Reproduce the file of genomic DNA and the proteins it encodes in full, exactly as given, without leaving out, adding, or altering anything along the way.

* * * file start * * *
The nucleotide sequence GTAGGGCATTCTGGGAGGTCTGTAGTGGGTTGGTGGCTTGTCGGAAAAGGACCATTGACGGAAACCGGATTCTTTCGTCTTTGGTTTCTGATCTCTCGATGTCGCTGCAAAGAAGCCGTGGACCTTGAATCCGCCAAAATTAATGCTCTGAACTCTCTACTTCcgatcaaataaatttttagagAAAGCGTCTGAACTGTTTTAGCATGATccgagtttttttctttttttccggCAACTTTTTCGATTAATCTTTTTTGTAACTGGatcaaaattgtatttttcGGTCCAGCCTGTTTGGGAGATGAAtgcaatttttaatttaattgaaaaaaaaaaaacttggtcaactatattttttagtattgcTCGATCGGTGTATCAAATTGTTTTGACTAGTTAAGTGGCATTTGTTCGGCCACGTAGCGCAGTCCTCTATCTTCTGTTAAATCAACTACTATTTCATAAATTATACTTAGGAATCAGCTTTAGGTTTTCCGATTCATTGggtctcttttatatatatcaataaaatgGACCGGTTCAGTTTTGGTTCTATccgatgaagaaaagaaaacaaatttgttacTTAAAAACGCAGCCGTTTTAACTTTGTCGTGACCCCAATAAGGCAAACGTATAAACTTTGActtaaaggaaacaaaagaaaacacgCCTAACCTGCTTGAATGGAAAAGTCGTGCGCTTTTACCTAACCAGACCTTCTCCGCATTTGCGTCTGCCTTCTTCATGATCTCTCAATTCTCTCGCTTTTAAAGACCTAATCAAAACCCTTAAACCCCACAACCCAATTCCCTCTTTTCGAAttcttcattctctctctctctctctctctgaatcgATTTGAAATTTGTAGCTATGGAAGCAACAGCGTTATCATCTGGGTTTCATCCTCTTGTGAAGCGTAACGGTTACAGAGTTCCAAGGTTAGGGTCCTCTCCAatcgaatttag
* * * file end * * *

The nucleotide sequence GTAGGGCATTCTGGGAGGTCTGTAGTGGGTTGGTGGCTTGTCGGAAAAGGACCATTGACGGAAACCGGATTCTTTCGTCTTTGGTTTCTGATCTCTCGATGTCGCTGCAAAGAAGCCGTGGACCTTGAATCCGCCAAAATTAATGCTCTGAACTCTCTACTTCcgatcaaataaatttttagagAAAGCGTCTGAACTGTTTTAGCATGATccgagtttttttctttttttccggCAACTTTTTCGATTAATCTTTTTTGTAACTGGatcaaaattgtatttttcGGTCCAGCCTGTTTGGGAGATGAAtgcaatttttaatttaattgaaaaaaaaaaaacttggtcaactatattttttagtattgcTCGATCGGTGTATCAAATTGTTTTGACTAGTTAAGTGGCATTTGTTCGGCCACGTAGCGCAGTCCTCTATCTTCTGTTAAATCAACTACTATTTCATAAATTATACTTAGGAATCAGCTTTAGGTTTTCCGATTCATTGggtctcttttatatatatcaataaaatgGACCGGTTCAGTTTTGGTTCTATccgatgaagaaaagaaaacaaatttgttacTTAAAAACGCAGCCGTTTTAACTTTGTCGTGACCCCAATAAGGCAAACGTATAAACTTTGActtaaaggaaacaaaagaaaacacgCCTAACCTGCTTGAATGGAAAAGTCGTGCGCTTTTACCTAACCAGACCTTCTCCGCATTTGCGTCTGCCTTCTTCATGATCTCTCAATTCTCTCGCTTTTAAAGACCTAATCAAAACCCTTAAACCCCACAACCCAATTCCCTCTTTTCGAAttcttcattctctctctctctctctctctgaatcgATTTGAAATTTGTAGCTATGGAAGCAACAGCGTTATCATCTGGGTTTCATCCTCTTGTGAAGCGTAACGGTTACAGAGTTCCAAGGTTAGGGTCCTCTCCAatcgaatttag